998 F.Supp. 1123 (CIT. 1998), 93-12-00808, Sabritas v. United States
|Docket Nº:||Court No. 93-12-00808.|
|Citation:||998 F.Supp. 1123|
|Party Name:||SABRITAS, S.A. de C.V. and Frito-Lay, Inc., Plaintiffs, v. UNITED STATES, Defendant. Slip Op. 98-14.|
|Case Date:||February 20, 1998|
|Court:||Court of International Trade|
[Copyrighted Material Omitted]
Neville, Peterson & Williams (John M. Peterson, George W. Thompson, Margaret R. Polito and Arthur K. Purcell ) for plaintiffs.
Frank W. Hunger, Assistant Attorney General; Joseph I. Liebman, Attorney-in-Charge, International Trade Field Office, Commercial Litigation Branch, Civil Division, United States Department of Justice (Aimee Lee ); of counsel: Mitra Hormozi, Office of Assistant Chief Counsel, International Trade Litigation, United States Customs Service, for defendant.
TSOUCALAS, Senior Judge:
This is a consolidated action concerning the proper tariff classification of two edible consumer items: (1) taco shells; and (2) Munchos potato crisps. Both the taco shells and Munchos were imported in their final form from Mexico into the United States through California.
Plaintiffs, Sabritas, S.A. de C.V. and Frito-Lay, Inc. (collectively "Frito-Lay"), 1 challenge the United States Customs Service's ("Customs") classification of its import taco shells and Munchos potato crisps as "other bakers' wares: other: other" under section 1905.90.90 of the Harmonized Tariff Schedule of the United States ("HTSUS") (1992) at a duty rate of 10% ad valorem. Frito-Lay contends its import taco shells are properly classified as "bread, pastry, cakes, biscuits and similar baked products" under HTSUS 1905.90.10, which carries duty-free status. Plaintiff further claims its Munchos are properly classified as "potato chips" under HTSUS A2005.20.20 or, alternatively, as "Other vegetables prepared or preserved otherwise than by vinegar or acetic acid, not frozen: potatoes: other" under HTSUS A2005.20.70. According to Frito-Lay, its Munchos meet the requirements of the Generalized System of Preferences ("GSP") and, therefore, are entitled to duty-free treatment.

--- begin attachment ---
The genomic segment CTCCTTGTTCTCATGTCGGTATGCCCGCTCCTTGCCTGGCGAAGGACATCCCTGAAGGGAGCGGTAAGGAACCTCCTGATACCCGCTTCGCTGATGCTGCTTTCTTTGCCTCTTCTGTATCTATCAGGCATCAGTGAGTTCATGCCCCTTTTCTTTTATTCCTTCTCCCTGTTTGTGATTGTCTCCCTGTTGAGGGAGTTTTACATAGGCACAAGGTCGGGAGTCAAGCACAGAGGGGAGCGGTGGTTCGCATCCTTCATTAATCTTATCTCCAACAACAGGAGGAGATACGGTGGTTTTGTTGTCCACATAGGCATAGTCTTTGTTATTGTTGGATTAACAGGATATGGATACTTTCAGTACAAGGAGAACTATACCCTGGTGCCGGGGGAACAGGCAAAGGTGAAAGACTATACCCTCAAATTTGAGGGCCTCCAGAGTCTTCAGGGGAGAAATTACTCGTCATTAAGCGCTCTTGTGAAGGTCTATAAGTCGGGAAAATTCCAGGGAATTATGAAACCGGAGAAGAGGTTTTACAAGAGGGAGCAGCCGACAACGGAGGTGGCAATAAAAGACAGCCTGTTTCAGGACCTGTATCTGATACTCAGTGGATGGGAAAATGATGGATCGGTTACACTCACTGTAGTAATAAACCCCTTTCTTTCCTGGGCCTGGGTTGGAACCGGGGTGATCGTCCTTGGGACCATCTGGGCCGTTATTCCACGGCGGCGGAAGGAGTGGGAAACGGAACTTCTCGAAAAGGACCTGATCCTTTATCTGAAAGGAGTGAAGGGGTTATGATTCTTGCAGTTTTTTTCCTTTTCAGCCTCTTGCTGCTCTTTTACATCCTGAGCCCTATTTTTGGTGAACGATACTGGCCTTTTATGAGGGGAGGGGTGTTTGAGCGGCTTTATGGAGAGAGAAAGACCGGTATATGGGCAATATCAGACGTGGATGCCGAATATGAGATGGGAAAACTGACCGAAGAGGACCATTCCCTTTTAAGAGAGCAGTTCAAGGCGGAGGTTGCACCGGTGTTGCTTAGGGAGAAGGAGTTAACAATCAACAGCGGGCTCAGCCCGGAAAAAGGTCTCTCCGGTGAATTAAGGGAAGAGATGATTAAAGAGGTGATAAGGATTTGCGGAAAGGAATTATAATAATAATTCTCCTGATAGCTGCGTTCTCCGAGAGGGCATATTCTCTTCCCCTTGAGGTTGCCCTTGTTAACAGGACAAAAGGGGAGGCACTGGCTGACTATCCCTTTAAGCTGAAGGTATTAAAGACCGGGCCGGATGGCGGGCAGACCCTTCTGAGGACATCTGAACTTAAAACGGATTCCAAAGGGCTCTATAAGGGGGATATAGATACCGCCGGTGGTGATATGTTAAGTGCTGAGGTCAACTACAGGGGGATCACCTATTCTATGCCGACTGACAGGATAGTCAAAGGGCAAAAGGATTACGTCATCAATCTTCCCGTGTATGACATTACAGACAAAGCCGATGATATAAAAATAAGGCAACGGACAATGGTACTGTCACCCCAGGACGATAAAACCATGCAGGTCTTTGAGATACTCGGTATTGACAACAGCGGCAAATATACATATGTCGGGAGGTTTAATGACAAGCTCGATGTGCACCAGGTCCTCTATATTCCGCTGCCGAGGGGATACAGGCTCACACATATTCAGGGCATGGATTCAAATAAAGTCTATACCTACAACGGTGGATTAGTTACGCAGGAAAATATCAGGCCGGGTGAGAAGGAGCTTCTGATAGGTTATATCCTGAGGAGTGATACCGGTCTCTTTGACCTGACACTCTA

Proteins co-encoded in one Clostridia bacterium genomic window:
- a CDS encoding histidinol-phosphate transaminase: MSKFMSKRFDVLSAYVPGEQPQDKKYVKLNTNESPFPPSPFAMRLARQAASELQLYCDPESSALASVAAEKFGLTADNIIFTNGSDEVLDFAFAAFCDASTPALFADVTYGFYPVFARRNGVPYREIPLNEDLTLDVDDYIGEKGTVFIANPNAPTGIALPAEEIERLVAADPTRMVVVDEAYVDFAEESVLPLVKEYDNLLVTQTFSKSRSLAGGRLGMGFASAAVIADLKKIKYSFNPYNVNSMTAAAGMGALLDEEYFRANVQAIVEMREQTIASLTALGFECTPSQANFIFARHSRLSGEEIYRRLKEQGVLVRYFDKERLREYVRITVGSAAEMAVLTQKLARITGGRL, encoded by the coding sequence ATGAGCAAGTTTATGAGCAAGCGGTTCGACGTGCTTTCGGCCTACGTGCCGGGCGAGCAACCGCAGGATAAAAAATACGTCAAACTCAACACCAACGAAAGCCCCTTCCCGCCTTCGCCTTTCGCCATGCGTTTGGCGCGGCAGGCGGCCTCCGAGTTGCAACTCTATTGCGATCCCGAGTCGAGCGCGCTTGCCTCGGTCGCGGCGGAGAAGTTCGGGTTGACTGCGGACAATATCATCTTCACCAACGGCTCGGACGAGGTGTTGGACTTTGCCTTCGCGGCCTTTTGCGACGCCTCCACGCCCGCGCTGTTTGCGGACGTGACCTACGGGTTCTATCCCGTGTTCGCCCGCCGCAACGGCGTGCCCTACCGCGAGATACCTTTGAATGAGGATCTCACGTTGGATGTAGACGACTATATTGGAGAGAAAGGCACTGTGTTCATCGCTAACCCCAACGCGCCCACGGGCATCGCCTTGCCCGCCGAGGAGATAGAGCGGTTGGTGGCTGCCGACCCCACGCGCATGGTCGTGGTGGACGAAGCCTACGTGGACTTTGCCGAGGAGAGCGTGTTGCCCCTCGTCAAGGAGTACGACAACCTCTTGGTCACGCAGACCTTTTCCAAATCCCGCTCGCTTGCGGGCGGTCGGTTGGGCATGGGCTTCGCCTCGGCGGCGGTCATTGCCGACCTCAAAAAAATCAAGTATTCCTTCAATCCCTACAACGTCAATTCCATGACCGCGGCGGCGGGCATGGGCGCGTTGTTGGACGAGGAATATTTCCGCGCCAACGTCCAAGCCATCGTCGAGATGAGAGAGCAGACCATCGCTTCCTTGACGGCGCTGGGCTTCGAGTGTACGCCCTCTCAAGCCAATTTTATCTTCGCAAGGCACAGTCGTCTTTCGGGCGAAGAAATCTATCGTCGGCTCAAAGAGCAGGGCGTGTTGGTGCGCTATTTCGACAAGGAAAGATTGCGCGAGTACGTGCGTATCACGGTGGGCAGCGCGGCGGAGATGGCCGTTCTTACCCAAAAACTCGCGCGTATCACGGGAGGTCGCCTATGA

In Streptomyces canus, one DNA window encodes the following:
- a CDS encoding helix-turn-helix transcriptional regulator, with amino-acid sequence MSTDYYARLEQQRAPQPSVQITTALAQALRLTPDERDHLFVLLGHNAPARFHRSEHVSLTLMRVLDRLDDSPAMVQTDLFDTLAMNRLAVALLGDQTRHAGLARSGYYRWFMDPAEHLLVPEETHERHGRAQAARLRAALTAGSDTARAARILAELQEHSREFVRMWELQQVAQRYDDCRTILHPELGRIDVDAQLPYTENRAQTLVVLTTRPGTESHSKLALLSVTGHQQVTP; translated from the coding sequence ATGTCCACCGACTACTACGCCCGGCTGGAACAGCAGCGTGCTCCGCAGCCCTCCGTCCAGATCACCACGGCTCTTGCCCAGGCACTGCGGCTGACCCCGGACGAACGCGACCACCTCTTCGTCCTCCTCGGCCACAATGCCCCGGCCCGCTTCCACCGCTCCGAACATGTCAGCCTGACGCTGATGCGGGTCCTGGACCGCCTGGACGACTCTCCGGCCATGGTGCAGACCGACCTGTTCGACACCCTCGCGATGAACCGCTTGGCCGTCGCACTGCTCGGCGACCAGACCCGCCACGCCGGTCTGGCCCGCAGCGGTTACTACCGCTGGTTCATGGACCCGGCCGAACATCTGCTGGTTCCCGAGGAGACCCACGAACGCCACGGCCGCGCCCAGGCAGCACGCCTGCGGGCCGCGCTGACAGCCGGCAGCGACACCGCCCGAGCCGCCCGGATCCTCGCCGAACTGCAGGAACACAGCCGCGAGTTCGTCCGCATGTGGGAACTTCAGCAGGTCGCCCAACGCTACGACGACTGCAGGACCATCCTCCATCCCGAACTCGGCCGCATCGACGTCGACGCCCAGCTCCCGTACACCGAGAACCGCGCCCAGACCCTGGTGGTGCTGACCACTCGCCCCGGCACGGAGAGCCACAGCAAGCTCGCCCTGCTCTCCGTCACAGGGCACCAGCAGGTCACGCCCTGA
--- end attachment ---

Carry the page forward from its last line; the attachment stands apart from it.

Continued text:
Frito-Lay timely protested the liquidation of the subject entries under HTSUS 1905.90.90. Customs denied the protests and the two actions involving the taco shells and Munchos were consolidated for trial. Trial was held on the classification of both articles on December 9, 1997. The Court has jurisdiction over this matter under 28 U.S.C. § 1581(a) (1994).